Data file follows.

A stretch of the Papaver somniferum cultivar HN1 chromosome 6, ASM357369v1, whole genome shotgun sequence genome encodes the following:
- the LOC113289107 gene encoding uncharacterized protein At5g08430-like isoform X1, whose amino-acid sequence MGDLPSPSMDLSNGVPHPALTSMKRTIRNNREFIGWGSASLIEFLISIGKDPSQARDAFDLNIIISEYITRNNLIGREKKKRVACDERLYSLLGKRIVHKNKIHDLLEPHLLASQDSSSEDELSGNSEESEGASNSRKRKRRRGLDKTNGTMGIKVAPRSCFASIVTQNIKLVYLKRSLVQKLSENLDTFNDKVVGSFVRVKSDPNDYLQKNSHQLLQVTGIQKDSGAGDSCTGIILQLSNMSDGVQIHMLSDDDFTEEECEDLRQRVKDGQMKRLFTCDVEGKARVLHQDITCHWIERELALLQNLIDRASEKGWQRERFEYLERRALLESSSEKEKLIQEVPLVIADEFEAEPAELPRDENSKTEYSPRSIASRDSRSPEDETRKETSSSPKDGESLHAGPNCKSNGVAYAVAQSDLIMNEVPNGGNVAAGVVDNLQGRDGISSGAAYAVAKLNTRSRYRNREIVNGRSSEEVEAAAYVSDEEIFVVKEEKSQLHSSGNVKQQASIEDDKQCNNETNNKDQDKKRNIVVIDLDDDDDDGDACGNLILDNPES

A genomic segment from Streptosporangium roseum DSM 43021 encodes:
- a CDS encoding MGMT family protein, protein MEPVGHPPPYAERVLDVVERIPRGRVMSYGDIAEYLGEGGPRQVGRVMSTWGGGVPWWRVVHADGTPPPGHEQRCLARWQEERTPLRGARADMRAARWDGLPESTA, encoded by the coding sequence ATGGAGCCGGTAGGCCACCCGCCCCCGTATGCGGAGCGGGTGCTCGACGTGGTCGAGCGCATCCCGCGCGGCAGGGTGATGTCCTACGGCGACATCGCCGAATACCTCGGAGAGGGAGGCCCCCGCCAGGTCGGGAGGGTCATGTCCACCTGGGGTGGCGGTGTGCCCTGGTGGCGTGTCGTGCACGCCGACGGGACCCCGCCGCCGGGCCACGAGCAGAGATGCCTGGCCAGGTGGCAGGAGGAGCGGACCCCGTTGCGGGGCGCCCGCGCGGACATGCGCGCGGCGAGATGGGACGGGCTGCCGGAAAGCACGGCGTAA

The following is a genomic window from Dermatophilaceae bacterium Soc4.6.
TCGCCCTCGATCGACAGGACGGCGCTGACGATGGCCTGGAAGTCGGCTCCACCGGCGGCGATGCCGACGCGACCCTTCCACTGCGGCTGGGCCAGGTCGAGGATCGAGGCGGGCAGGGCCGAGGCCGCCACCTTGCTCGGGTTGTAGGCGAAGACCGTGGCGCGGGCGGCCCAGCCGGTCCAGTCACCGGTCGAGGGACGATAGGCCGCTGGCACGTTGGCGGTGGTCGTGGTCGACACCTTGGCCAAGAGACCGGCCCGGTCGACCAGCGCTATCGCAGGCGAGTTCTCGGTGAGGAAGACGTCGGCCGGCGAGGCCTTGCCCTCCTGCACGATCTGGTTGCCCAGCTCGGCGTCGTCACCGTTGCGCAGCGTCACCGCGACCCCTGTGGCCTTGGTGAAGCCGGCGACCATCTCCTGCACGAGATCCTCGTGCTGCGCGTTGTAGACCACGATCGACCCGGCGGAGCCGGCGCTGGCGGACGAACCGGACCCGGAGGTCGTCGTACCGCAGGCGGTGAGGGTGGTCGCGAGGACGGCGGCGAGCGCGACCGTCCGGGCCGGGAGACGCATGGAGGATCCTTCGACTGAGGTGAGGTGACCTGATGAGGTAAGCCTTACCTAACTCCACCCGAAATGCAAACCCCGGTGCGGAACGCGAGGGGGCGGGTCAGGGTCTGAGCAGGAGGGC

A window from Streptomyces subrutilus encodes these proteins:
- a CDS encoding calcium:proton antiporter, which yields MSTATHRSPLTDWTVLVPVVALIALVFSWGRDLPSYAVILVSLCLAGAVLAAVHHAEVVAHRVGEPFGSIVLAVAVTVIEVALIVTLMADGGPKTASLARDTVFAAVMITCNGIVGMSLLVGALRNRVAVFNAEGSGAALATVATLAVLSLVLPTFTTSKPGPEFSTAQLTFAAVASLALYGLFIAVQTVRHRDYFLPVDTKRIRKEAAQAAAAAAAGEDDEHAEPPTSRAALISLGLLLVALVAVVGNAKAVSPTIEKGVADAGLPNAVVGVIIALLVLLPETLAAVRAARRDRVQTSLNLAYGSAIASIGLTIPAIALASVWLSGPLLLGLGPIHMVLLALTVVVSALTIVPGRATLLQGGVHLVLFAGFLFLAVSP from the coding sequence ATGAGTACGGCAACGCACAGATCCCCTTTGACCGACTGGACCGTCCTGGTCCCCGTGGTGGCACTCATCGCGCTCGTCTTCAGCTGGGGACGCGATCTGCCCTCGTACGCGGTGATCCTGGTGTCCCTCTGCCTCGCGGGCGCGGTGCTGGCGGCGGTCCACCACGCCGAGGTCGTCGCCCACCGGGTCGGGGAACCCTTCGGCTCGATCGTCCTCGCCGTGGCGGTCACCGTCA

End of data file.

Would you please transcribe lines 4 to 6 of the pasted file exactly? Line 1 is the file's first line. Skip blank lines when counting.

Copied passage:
- a CDS encoding MGMT family protein, protein MEPVGHPPPYAERVLDVVERIPRGRVMSYGDIAEYLGEGGPRQVGRVMSTWGGGVPWWRVVHADGTPPPGHEQRCLARWQEERTPLRGARADMRAARWDGLPESTA, encoded by the coding sequence ATGGAGCCGGTAGGCCACCCGCCCCCGTATGCGGAGCGGGTGCTCGACGTGGTCGAGCGCATCCCGCGCGGCAGGGTGATGTCCTACGGCGACATCGCCGAATACCTCGGAGAGGGAGGCCCCCGCCAGGTCGGGAGGGTCATGTCCACCTGGGGTGGCGGTGTGCCCTGGTGGCGTGTCGTGCACGCCGACGGGACCCCGCCGCCGGGCCACGAGCAGAGATGCCTGGCCAGGTGGCAGGAGGAGCGGACCCCGTTGCGGGGCGCCCGCGCGGACATGCGCGCGGCGAGATGGGACGGGCTGCCGGAAAGCACGGCGTAA

The following is a genomic window from Dermatophilaceae bacterium Soc4.6.
TCGCCCTCGATCGACAGGACGGCGCTGACGATGGCCTGGAAGTCGGCTCCACCGGCGGCGATGCCGACGCGACCCTTCCACTGCGGCTGGGCCAGGTCGAGGATCGAGGCGGGCAGGGCCGAGGCCGCCACCTTGCTCGGGTTGTAGGCGAAGACCGTGGCGCGGGCGGCCCAGCCGGTCCAGTCACCGGTCGAGGGACGATAGGCCGCTGGCACGTTGGCGGTGGTCGTGGTCGACACCTTGGCCAAGAGACCGGCCCGGTCGACCAGCGCTATCGCAGGCGAGTTCTCGGTGAGGAAGACGTCGGCCGGCGAGGCCTTGCCCTCCTGCACGATCTGGTTGCCCAGCTCGGCGTCGTCACCGTTGCGCAGCGTCACCGCGACCCCTGTGGCCTTGGTGAAGCCGGCGACCATCTCCTGCACGAGATCCTCGTGCTGCGCGTTGTAGACCACGATCGACCCGGCGGAGCCGGCGCTGGCGGACGAACCGGACCCGGAGGTCGTCGTACCGCAGGCGGTGAGGGTGGTCGCGAGGACGGCGGCGAGCGCGACCGTCCGGGCCGGGAGACGCATGGAGGATCCTTCGACTGAGGTGAGGTGACCTGATGAGGTAAGCCTTACCTAACTCCACCCGAAATGCAAACCCCGGTGCGGAACGCGAGGGGGCGGGTCAGGGTCTGAGCAGGAGGGC